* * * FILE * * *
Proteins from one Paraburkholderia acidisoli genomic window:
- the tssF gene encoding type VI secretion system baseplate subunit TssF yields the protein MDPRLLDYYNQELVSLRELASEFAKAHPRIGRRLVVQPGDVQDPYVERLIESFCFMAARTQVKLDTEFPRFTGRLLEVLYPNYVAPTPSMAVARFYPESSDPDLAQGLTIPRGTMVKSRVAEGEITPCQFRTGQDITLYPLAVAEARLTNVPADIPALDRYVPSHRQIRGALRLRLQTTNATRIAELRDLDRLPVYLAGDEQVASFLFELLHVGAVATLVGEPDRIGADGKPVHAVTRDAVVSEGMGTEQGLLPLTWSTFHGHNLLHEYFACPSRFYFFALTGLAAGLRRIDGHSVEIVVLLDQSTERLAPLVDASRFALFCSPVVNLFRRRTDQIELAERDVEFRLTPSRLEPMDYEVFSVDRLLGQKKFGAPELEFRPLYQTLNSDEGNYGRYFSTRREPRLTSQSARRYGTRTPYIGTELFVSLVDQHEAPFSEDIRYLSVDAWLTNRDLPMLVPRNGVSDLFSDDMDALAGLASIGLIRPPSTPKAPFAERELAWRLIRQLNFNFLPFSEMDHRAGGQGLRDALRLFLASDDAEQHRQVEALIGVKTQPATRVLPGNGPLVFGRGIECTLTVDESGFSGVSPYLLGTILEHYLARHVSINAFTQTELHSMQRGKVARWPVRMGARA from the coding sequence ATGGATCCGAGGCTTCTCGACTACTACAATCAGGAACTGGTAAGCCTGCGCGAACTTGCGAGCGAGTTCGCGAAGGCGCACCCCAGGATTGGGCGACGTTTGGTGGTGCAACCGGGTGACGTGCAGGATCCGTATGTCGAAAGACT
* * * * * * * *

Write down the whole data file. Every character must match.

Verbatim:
Proteins from one Paraburkholderia acidisoli genomic window:
- the tssF gene encoding type VI secretion system baseplate subunit TssF yields the protein MDPRLLDYYNQELVSLRELASEFAKAHPRIGRRLVVQPGDVQDPYVERLIESFCFMAARTQVKLDTEFPRFTGRLLEVLYPNYVAPTPSMAVARFYPESSDPDLAQGLTIPRGTMVKSRVAEGEITPCQFRTGQDITLYPLAVAEARLTNVPADIPALDRYVPSHRQIRGALRLRLQTTNATRIAELRDLDRLPVYLAGDEQVASFLFELLHVGAVATLVGEPDRIGADGKPVHAVTRDAVVSEGMGTEQGLLPLTWSTFHGHNLLHEYFACPSRFYFFALTGLAAGLRRIDGHSVEIVVLLDQSTERLAPLVDASRFALFCSPVVNLFRRRTDQIELAERDVEFRLTPSRLEPMDYEVFSVDRLLGQKKFGAPELEFRPLYQTLNSDEGNYGRYFSTRREPRLTSQSARRYGTRTPYIGTELFVSLVDQHEAPFSEDIRYLSVDAWLTNRDLPMLVPRNGVSDLFSDDMDALAGLASIGLIRPPSTPKAPFAERELAWRLIRQLNFNFLPFSEMDHRAGGQGLRDALRLFLASDDAEQHRQVEALIGVKTQPATRVLPGNGPLVFGRGIECTLTVDESGFSGVSPYLLGTILEHYLARHVSINAFTQTELHSMQRGKVARWPVRMGARA from the coding sequence ATGGATCCGAGGCTTCTCGACTACTACAATCAGGAACTGGTAAGCCTGCGCGAACTTGCGAGCGAGTTCGCGAAGGCGCACCCCAGGATTGGGCGACGTTTGGTGGTGCAACCGGGTGACGTGCAGGATCCGTATGTCGAAAGACT